GDP growth has become virtually every nation’s default measure of progress. For India, its slowing GDP continues to make headlines and is the subject of much debate.

Amid concerns from the Government, the business community and citizens on what impact external events such as the evolving European sovereign debt crisis may have on India’s growth and jobs, it might also be the perfect time to take a moment and reflect on India’s economic journey over the last decade, and ask whether the remarkable GDP growth has been a true measure of the nation's wealth and more significantly, its economic sustainability.

Like all emerging and growing economies, India is facing a catch-22 situation: On the one hand, there is pressure to maintain GDP growth as this is the perceived foundation upon which the future economic security of its growing population is based, but conversely, India must also take into consideration the costs of development and not self-cannibalise its rich natural capital wealth and jeopardise the very future of the people it is trying to secure.

Over-reliance on GDP as a measure of economic health can be misleading. As noted long ago by Robert F. Kennedy: “it measures everything, in short, except that which makes life worthwhile.”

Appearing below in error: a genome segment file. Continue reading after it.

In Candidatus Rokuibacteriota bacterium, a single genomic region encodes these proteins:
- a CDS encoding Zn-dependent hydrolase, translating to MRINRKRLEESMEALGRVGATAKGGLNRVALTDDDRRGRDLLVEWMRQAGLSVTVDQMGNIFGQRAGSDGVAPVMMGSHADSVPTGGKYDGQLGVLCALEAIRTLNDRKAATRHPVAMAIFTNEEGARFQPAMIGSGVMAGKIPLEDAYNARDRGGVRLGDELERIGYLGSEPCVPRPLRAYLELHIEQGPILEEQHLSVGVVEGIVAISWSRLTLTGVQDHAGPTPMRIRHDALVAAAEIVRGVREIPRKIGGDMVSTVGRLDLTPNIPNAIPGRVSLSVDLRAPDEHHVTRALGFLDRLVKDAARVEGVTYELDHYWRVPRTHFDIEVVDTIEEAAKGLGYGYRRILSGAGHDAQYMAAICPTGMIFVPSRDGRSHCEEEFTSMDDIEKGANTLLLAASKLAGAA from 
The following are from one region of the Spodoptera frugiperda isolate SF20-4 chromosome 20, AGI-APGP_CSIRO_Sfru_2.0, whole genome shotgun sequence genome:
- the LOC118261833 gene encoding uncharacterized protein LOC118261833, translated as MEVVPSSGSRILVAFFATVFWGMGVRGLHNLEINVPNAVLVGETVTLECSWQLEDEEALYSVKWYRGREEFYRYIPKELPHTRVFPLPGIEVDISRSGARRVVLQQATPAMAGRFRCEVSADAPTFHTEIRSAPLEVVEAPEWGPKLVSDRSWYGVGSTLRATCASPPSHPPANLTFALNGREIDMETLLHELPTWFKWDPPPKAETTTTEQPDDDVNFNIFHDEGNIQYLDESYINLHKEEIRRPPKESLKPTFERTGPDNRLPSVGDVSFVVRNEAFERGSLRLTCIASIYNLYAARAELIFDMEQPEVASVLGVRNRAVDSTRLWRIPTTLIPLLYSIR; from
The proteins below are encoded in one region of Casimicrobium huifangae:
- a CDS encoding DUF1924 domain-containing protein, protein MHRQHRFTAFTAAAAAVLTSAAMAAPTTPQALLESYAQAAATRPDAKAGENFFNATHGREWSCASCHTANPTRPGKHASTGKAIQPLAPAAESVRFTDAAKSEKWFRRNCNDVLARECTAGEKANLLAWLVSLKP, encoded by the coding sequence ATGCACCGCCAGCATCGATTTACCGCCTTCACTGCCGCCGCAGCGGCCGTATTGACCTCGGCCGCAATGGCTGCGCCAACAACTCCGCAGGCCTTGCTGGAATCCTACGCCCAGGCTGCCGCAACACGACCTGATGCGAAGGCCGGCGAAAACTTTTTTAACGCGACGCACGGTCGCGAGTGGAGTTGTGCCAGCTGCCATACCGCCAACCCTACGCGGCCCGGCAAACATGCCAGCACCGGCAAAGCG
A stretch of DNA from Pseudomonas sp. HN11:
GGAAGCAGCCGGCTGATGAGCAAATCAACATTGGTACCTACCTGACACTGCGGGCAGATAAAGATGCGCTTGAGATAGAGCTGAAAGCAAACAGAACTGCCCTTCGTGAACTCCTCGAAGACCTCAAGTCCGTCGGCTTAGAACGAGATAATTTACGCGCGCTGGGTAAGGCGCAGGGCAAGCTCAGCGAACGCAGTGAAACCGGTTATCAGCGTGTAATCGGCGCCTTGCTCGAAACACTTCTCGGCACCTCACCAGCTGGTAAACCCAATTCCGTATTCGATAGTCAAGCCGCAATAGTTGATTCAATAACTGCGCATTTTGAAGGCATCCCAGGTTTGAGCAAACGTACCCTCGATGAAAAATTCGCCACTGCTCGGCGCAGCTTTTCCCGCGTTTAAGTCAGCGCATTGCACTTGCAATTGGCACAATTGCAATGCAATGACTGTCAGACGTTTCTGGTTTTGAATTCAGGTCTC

GDP measures the value of output produced within a country over a certain time period. However, any depreciation measurements used, will account only for manmade capital and not the negative impact of growth on valuable natural capital, such as water, land, forests, biodiversity and the resulting negative effects on human health and welfare.

For India, there is much to lose if action is not taken to preserve its natural environment. Its wide range of climate, geography and culture make it unique amongst biodiversity rich nations.

Biodiversity is an incredibly valuable asset. It is the underlying foundation of the earth’s ecosystems, the variety and abundance of species that inhabit them and the variability and diversity of genetic material found within them.